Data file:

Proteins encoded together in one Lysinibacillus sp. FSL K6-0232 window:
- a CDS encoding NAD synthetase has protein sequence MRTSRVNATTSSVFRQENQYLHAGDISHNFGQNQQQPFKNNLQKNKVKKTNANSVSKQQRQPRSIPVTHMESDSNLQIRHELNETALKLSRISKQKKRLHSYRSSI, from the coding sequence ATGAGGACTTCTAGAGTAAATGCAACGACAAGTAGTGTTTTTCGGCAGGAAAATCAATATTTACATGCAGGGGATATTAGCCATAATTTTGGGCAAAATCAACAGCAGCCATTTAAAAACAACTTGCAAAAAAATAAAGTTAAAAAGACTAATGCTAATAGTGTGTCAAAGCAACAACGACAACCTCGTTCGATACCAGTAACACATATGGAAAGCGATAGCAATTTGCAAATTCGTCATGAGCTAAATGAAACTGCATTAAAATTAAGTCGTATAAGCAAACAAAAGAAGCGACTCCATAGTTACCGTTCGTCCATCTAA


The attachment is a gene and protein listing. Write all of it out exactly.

Proteins encoded together in one Lysinibacillus sp. FSL K6-0232 window:
- a CDS encoding NAD synthetase has protein sequence MRTSRVNATTSSVFRQENQYLHAGDISHNFGQNQQQPFKNNLQKNKVKKTNANSVSKQQRQPRSIPVTHMESDSNLQIRHELNETALKLSRISKQKKRLHSYRSSI, from the coding sequence ATGAGGACTTCTAGAGTAAATGCAACGACAAGTAGTGTTTTTCGGCAGGAAAATCAATATTTACATGCAGGGGATATTAGCCATAATTTTGGGCAAAATCAACAGCAGCCATTTAAAAACAACTTGCAAAAAAATAAAGTTAAAAAGACTAATGCTAATAGTGTGTCAAAGCAACAACGACAACCTCGTTCGATACCAGTAACACATATGGAAAGCGATAGCAATTTGCAAATTCGTCATGAGCTAAATGAAACTGCATTAAAATTAAGTCGTATAAGCAAACAAAAGAAGCGACTCCATAGTTACCGTTCGTCCATCTAA